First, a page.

Have you ever said something to a patient or colleague you wish you could take back? I have.
A few years ago, I placed my foot squarely in my mouth as I was in the midst of the forensic medical investigation of a suicide. The decedent had taken his life with a handgun at home. While I was at the scene, the family’s doctor, who was also their friend, arrived to support them and field their calls. He wanted to give me his private phone number, and I needed a moment to get my notebook to write it down. When I was ready I said to him, clearly without thinking, “Okay, shoot.” It took awhile to get over that one.
While not always as dramatic as my example, verbal missteps happen to everyone. Whether it’s referring to someone by the wrong name or unintentionally breaking a confidence, we’ve all said things we wish we hadn’t.
A slip of the tongue doesn’t have to cut like a knife, though. While ignoring the situation may seem like the best solution at the time, it's not. Here’s how to overcome five common phonetic faux pas.
Problem: You inadvertently shared information you didn’t realize was confidential.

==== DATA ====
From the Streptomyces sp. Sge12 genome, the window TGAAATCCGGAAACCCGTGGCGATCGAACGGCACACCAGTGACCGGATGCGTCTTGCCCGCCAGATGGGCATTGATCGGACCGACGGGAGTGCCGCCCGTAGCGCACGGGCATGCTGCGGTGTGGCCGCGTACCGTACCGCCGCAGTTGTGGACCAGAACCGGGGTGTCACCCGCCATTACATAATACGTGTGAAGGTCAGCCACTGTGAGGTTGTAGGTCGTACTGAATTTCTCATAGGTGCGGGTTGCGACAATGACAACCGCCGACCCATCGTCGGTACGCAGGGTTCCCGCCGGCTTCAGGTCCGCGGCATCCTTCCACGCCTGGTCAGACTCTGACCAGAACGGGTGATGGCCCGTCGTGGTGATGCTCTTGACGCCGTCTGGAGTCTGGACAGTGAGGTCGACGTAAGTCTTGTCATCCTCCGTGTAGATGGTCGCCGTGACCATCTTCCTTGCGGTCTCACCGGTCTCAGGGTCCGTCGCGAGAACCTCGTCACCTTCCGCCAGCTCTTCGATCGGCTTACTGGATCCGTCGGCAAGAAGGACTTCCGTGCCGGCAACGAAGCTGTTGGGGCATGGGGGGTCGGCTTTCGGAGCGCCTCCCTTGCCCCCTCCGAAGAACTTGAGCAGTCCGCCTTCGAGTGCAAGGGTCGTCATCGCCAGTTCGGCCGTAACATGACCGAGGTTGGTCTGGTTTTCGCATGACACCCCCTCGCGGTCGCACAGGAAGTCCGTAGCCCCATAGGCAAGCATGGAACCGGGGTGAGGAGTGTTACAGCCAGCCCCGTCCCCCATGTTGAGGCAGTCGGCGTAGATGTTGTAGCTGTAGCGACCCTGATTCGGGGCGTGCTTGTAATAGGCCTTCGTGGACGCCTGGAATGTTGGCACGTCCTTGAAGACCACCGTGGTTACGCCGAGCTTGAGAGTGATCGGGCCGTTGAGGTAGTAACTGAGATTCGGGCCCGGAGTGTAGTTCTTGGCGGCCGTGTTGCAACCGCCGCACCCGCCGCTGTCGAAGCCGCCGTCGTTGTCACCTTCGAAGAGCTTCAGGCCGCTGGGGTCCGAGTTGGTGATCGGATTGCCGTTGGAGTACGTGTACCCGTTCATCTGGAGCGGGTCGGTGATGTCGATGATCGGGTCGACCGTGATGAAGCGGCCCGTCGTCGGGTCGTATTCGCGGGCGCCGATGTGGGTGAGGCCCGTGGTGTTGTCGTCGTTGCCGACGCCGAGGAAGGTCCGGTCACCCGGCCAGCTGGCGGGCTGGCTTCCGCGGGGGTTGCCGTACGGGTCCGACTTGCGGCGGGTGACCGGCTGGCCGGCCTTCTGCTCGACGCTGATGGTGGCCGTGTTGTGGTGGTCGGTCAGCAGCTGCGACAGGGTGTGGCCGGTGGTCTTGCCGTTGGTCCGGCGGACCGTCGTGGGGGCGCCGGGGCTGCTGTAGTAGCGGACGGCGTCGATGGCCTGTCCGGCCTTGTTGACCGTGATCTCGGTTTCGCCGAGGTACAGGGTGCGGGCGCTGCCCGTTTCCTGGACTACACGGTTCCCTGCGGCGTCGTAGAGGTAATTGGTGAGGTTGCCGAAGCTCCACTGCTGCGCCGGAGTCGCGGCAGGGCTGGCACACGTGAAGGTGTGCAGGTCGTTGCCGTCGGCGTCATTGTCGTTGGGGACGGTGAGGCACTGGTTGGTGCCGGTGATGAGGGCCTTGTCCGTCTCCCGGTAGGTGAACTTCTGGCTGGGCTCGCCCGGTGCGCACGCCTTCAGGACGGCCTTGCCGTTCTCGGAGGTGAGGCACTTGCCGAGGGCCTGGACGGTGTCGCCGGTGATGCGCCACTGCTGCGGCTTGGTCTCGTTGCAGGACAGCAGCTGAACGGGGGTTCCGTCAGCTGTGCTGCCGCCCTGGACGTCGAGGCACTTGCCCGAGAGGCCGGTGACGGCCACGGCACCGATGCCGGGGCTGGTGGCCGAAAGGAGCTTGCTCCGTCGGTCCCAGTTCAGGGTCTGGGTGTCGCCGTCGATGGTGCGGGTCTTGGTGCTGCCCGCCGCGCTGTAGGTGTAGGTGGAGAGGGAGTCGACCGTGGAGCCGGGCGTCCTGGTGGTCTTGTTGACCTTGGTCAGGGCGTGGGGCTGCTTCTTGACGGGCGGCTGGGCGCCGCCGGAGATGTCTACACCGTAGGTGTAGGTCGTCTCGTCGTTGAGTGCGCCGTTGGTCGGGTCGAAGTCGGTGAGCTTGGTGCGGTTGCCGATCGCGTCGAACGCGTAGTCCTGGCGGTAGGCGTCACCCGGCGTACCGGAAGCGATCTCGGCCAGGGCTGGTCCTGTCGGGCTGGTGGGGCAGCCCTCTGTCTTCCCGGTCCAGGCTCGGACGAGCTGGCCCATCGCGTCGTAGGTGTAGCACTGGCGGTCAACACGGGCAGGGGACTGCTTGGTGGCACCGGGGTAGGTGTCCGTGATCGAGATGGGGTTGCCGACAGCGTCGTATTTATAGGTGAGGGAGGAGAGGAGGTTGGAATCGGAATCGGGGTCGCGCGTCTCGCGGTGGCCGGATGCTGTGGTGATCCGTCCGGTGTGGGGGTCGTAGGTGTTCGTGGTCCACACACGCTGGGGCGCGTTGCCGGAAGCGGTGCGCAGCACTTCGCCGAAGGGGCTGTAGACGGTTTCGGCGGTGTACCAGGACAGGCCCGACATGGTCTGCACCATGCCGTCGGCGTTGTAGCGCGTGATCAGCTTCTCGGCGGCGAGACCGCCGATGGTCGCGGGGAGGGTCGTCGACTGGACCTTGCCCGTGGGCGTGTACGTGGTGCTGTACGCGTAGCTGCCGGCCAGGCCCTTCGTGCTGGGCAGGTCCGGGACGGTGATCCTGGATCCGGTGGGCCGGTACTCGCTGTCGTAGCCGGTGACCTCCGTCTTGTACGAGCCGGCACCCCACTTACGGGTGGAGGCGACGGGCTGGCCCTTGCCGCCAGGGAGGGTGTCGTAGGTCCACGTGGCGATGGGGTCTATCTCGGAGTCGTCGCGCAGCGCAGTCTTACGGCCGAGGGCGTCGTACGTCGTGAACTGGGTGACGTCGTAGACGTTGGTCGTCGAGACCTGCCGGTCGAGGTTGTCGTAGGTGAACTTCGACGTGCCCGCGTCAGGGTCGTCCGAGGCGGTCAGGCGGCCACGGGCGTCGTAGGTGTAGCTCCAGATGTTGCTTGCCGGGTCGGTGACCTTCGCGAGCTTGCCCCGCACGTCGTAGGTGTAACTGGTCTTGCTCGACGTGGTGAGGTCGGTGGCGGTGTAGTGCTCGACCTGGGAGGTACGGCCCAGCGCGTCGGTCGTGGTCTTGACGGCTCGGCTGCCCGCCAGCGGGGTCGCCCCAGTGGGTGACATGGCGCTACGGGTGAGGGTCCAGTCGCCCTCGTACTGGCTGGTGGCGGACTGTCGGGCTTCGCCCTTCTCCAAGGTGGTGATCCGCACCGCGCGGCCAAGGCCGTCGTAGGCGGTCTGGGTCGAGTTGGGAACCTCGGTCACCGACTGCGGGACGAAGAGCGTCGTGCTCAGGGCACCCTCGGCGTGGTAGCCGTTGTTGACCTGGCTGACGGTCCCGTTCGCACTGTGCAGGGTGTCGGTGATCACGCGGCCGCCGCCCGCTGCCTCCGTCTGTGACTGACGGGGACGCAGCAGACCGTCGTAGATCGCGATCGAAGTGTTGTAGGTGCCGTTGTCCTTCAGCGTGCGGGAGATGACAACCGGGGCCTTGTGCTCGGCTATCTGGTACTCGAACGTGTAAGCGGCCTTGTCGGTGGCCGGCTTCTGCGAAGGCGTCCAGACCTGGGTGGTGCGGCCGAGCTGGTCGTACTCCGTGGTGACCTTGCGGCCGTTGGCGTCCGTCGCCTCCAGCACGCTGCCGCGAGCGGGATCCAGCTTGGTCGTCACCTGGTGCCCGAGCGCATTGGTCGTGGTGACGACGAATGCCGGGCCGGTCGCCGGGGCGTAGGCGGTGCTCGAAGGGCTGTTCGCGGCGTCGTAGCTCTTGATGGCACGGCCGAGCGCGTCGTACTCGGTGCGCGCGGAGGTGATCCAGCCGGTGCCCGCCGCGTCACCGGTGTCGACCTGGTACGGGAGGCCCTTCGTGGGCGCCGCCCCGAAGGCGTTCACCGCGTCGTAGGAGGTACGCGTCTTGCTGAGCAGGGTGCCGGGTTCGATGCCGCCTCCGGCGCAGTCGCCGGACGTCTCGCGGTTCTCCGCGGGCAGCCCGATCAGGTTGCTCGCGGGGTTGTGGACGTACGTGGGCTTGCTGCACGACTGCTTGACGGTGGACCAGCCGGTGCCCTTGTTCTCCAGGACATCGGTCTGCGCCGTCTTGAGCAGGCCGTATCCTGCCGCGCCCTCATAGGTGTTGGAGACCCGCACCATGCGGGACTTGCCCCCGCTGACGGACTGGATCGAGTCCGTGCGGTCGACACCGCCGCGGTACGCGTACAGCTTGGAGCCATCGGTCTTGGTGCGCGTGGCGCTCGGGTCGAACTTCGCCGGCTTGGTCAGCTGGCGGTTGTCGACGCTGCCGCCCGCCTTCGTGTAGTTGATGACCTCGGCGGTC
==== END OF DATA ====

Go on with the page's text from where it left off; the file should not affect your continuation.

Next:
Solution: This issue requires immediate action. As soon as you become aware of your oversight, contact the person or people whose confidence you breached and offer an explanation and an apology. Take full responsibility for following up with all parties to make sure the privileged information goes no further. To avoid these predicaments in the future, make a habit of asking people during conversation if any of the details of your discussion are private. And let your expectations about confidentiality be known, too.
Problem: You introduced someone by the wrong name or with the wrong credentials.
Solution: As awkward as these moments can be, they’re relatively easy to handle. The secret is to be succinct and sincere. If the person you’re introducing corrects you privately, simply say you’re sorry and move on. If it’s brought to your attention that you’ve misintroduced someone publicly—on a stage or at a meeting—address the error as soon as you can by saying something to the group like, “Please pardon me. When I introduced Dr. Shira, I mistakenly referred to her as a plastic surgeon. She is a dermatologist. I apologize, Dr. Shira.”